A man comes into a crowded waiting room and he asks for something to eat.  We had finished serving lunch next door an hour earlier and what was left over has been given away.  The director tells him this and the man’s shoulders are visibly slumping as, he turns and starts to leave.   A tall emaciated black woman stands up and says, “I have some food here I can share.”  She had just been given the last of our leftovers.  She then says, “This was a gift from God, so I ought to share it.”  She picks through what she has, saving some for herself and giving the rest to a very grateful and very hungry white man.  I knew immediately that I had seen Christ.  Her own hunger didn’t matter, race didn’t matter – all that mattered to her was that she had food and he did not.

Her compassion and generosity put me to shame.  How many times have I given from what I have leftover rather than from what I have received?  The bible teaches us to give of “our first fruits,” rather than our leftovers.  Yet, we are often afraid of running out, so we wait and give what is leftover – or maybe give just a portion of what is leftover. 

Her actions suggest a faith in which she trusts God will provide for her.  She may not know when she will receive the gift of another meal, but she has faith she will.  The only thing these two people share in common is that they are hungry and homeless.  They are both in need of assistance.  What separates her from so many of us is that she is able to see beyond her own needs – which are significant, and see the needs of others. 

Jesus comes to us in many forms.  On that day in Atlanta Jesus appeared to be in the form of a homeless woman who taught me the importance of seeing everything I have as a gift from God.  And, that day Jesus taught me to share what I have received, my gifts with others.  We are united with others in our need, and we can overcome our struggles together. 

Jesus enters into a locked room where the disciples are hiding.  During this pandemic many of us have been hiding in locked rooms, so we can identify with the disciples.  Peace is what Jesus brings to us; peace is what Jesus offers to us.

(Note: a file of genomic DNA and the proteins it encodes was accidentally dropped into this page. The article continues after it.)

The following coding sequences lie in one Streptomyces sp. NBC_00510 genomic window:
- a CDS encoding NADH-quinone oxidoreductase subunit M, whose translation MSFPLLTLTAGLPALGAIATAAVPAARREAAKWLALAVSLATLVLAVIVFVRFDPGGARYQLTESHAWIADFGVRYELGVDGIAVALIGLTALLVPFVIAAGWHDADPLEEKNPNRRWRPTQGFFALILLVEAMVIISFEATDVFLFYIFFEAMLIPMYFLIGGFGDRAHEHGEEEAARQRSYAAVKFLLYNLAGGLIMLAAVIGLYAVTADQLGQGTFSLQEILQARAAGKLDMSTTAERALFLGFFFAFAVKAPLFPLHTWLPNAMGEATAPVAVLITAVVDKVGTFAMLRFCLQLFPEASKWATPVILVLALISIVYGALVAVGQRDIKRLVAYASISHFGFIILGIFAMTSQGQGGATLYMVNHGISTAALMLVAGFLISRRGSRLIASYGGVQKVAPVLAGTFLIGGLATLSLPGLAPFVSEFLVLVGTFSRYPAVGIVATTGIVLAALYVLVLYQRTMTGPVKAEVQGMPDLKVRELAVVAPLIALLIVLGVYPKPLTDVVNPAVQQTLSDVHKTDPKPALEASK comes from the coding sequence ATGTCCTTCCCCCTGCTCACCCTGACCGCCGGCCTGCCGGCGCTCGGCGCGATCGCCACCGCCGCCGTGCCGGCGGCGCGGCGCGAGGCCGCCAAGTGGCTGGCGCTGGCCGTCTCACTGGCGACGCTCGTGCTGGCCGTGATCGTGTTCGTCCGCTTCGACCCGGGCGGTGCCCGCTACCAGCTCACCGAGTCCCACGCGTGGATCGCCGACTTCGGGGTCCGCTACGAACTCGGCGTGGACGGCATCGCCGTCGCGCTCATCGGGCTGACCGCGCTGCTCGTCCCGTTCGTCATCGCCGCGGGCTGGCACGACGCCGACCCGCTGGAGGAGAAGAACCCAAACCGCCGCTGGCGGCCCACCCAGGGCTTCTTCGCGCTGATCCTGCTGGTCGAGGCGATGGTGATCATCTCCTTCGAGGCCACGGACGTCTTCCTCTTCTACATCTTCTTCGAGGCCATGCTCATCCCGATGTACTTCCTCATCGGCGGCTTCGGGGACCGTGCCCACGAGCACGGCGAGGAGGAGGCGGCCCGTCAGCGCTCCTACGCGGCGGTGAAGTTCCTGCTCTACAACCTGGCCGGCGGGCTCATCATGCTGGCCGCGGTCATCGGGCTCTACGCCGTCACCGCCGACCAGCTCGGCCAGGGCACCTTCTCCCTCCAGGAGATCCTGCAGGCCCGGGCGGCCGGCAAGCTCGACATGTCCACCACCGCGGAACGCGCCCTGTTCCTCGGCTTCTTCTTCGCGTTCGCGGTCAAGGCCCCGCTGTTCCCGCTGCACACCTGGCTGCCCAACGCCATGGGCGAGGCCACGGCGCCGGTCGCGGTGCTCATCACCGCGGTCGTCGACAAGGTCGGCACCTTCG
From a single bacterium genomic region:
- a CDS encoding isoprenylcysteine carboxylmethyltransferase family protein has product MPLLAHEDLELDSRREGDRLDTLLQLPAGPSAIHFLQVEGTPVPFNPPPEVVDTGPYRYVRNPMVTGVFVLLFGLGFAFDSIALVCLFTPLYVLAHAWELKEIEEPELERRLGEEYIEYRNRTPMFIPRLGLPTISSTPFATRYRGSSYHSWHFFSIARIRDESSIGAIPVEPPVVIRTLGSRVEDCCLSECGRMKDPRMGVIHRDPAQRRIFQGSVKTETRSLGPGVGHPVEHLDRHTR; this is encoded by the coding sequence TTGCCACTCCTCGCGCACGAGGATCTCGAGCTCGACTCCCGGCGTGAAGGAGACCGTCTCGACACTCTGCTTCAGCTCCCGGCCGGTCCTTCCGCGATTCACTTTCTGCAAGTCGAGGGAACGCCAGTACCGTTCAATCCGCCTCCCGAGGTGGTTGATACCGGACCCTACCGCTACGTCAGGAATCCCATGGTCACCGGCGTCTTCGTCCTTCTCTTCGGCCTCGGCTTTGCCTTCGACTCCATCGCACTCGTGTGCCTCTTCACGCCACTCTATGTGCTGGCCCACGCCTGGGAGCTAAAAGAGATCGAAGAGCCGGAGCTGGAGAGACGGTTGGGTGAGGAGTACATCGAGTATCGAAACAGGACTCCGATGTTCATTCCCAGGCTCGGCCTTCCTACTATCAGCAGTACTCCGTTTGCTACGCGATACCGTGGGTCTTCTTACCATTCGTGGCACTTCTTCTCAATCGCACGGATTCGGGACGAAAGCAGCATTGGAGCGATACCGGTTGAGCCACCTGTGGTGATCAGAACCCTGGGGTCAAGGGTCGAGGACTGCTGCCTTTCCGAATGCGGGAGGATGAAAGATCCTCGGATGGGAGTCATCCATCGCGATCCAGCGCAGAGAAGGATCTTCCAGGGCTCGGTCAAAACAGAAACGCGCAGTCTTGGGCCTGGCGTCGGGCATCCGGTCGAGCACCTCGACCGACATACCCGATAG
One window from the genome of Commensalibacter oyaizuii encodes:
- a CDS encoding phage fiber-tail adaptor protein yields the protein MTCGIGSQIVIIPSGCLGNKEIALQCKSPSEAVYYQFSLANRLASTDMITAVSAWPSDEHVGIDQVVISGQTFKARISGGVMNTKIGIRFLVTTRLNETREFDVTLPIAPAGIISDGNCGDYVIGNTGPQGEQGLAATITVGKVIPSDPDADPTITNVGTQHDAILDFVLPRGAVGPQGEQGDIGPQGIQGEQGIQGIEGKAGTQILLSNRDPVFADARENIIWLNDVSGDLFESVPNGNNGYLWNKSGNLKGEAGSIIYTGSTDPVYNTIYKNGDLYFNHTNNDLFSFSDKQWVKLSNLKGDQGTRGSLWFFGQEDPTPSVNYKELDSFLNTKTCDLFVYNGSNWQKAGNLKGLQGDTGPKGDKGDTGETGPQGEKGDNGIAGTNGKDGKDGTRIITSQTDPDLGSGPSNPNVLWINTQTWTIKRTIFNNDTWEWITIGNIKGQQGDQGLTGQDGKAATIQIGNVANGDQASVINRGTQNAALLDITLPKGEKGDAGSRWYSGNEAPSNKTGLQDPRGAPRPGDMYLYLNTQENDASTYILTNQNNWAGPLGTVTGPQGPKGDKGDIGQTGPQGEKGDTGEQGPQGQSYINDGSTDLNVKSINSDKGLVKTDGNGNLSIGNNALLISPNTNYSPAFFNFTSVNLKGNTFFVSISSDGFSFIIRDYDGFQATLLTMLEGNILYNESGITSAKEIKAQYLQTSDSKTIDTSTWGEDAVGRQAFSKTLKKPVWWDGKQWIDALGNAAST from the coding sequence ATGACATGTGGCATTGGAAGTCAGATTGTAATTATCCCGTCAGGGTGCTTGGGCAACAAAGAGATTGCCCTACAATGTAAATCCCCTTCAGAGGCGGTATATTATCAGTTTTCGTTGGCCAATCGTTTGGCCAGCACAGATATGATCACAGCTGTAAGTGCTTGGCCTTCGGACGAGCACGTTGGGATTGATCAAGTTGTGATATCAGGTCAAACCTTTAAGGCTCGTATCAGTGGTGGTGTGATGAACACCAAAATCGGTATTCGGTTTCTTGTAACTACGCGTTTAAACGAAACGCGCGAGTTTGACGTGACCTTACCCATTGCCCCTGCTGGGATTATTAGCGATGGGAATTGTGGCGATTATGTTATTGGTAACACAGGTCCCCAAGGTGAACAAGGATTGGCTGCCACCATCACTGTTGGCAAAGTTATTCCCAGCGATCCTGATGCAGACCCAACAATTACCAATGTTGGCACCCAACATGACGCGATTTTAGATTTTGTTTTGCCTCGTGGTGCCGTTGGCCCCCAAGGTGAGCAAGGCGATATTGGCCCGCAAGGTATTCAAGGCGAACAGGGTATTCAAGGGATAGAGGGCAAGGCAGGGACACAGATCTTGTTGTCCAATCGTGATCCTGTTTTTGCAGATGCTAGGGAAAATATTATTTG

The door is locked because the disciples are afraid they, too, as followers of Jesus might be arrested.  They are scared.  Jesus says to them, “Peace be with you.”   One week later, when Thomas is with them, they are again a room with the door shut when Jesus appears and says, “Peace be with you.”  It is significant that the door is shut.  Seeing the risen Christ is not a magic cure for our fear. 

I have seen the risen Christ on several occasions, yet I often forget the power of those moments and began to doubt and question the validity of my own experiences.  Today’s gospel is powerful, not only because of Thomas, but because Jesus comes again and again to his disciples who are also full of doubts and questions and fear.  We need constant reminders of God’s presence in our lives, and this is why we need each others.  This is one of the most important lessons I learned in Atlanta – though I often need to be reminded of it.  We need each other.

You being here, in the church for worship, is another reminder of how important it is for us to be together.  Our journey of faith is not meant to be a solitary journey.  The peace we seek can be felt when we share of gifts with one another.

Let us pray.

Lord Christ, open our eyes that we might see that you are ever in our presence.  Fill our hearts with your love and compassion that we might share your peace with others who might be like the disciples, hiding in fear.  We offer our prayers in the name of the Father, the Son, and the Holy Spirit.  Amen.